ESA Announces The AMAZE Project to Bring Metal 3D Printing to Space
The European Space Agency (ESA) is making a major push into metal 3D printing
Today, at the London Science Museum, the ESA is showcasing complex 3D printed parts made of metal that can withstand temperatures at 1000°C – fit for space and the most demanding applications on Earth.
Moving from plastic to metal
3D printers are great from rapid prototyping or creating industrial objects out of plastic, but what about metal?
The ESA and the EU, together with industrial and educational partners, are developing the first large-scale production methods to 3D print with metal. This technology would allow the creation of complex objects in space — imagine full-scale systems like reactors or rockets.
“We want to build the best quality metal products ever made. Objects you can’t possibly manufacture any other way,” said David Jarvis, ESA Head of New Materials and Energy Research, in an interview with BBC.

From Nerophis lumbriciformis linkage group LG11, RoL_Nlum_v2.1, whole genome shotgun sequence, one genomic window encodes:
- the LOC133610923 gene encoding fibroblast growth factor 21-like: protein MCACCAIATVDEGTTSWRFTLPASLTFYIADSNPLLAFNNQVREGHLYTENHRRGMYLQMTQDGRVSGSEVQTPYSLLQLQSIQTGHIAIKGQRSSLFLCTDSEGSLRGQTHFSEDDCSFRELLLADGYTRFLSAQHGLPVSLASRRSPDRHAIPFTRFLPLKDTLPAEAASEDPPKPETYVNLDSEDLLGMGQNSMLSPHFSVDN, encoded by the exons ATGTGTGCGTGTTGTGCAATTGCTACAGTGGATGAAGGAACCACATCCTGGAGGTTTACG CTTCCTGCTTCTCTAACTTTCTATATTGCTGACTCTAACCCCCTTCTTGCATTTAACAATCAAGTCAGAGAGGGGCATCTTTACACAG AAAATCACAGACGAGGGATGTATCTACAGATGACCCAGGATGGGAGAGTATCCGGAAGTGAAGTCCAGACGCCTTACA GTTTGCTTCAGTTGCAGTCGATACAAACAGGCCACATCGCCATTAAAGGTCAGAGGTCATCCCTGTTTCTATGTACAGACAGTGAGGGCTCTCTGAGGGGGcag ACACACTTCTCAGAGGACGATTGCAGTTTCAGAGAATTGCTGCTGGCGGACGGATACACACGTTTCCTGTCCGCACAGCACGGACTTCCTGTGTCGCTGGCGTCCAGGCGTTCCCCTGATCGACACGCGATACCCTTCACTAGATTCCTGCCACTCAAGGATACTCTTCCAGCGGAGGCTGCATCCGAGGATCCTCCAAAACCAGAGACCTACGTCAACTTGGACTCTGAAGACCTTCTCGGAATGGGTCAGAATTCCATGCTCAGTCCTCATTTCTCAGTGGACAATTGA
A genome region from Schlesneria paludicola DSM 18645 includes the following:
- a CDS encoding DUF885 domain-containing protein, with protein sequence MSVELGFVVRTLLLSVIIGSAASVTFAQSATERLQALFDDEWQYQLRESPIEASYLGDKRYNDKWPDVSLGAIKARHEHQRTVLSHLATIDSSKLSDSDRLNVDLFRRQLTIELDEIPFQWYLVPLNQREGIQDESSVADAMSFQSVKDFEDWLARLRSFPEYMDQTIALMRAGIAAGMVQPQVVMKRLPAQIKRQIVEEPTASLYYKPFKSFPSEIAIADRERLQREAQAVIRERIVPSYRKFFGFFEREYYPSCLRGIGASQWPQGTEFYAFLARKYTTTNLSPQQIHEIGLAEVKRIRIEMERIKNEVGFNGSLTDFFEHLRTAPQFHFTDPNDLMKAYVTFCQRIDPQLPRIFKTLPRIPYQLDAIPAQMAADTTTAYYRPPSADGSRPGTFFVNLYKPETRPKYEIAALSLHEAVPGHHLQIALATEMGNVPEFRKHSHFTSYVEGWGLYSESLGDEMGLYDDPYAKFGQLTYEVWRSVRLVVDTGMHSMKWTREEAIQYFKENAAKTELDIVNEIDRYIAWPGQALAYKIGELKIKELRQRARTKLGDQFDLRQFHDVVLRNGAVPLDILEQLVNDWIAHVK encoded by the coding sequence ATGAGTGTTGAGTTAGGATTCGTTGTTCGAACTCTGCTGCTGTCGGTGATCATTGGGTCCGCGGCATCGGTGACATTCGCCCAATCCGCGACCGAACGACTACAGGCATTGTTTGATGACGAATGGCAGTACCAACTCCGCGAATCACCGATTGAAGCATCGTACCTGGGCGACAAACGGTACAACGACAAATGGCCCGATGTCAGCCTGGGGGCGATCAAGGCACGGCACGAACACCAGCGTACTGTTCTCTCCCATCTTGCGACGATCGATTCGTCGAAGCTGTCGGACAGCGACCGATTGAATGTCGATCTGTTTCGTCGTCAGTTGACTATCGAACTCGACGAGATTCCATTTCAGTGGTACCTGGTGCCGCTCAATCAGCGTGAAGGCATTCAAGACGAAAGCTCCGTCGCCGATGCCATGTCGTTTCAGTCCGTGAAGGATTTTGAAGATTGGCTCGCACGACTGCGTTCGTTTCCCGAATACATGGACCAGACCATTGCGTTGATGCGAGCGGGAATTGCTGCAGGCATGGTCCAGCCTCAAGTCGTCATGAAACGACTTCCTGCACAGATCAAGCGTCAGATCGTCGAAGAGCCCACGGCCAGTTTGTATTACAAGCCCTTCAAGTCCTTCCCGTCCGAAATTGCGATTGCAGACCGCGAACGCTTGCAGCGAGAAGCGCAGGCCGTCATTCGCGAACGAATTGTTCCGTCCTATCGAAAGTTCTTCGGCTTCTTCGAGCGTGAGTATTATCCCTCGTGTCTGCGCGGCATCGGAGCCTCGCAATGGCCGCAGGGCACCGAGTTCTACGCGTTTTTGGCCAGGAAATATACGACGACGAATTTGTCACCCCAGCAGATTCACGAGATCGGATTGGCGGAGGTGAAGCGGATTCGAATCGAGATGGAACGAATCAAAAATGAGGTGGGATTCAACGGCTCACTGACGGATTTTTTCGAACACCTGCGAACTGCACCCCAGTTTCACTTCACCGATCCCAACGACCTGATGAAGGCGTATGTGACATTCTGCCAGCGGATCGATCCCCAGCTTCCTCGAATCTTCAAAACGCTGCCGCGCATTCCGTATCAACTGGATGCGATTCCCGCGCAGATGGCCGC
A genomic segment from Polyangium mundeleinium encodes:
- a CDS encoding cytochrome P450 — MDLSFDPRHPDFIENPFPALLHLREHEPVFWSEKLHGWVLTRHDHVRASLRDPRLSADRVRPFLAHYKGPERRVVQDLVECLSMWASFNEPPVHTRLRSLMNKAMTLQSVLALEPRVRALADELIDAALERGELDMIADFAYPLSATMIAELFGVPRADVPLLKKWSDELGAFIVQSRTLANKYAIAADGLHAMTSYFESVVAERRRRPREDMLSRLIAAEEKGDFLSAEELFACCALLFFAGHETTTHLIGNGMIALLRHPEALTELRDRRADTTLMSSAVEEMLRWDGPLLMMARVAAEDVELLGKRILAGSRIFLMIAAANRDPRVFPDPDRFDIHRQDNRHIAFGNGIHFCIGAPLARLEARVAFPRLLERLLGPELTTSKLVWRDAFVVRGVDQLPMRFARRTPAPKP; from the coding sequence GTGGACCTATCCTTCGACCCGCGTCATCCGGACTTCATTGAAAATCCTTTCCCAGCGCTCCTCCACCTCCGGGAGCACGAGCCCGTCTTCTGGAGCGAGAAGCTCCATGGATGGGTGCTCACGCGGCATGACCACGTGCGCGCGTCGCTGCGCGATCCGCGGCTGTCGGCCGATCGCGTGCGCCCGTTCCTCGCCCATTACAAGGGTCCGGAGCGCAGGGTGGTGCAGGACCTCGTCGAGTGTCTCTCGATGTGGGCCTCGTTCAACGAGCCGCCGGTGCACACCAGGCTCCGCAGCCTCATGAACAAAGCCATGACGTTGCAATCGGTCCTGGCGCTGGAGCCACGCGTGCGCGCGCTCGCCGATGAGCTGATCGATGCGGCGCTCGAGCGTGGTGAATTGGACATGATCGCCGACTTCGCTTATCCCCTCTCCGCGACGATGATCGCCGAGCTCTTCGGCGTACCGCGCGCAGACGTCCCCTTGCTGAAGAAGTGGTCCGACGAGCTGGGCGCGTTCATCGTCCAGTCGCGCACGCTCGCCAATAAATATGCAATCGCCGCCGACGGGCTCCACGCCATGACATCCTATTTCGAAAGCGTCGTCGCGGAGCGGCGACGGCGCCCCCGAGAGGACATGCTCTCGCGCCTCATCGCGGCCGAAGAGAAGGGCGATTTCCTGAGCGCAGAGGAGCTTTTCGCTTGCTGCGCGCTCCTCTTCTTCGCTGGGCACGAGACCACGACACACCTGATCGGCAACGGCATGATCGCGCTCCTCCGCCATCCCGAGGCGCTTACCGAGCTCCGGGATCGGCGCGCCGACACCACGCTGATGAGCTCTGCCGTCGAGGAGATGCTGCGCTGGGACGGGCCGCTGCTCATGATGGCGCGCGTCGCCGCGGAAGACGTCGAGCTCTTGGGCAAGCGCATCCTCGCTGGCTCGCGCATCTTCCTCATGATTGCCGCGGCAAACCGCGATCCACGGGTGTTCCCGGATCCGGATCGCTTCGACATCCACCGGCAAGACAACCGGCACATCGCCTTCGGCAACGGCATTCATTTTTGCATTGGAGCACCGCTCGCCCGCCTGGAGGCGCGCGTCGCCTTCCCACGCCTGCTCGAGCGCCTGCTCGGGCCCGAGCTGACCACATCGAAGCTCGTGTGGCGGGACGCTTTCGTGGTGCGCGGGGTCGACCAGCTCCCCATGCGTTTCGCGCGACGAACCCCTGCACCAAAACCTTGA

Above: a titanium 3D printed structure
This novel technology offers many advantages. 3D printing, also known as additive manufacturing, can create complex shapes that are impossible to manufacture with traditional casting and machining techniques. Little to no material is wasted and cutting the number of steps in a manufacturing chain offers enormous cost benefits.
The AMAZE project – Additive Manufacturing Aiming Towards Zero Waste & Efficient Production of High-Tech Metal Products – began in January and factory sites are being set up in France, Germany, Italy, Norway and the UK to develop the industrial supply chain.
Below is a video produced by the ESA.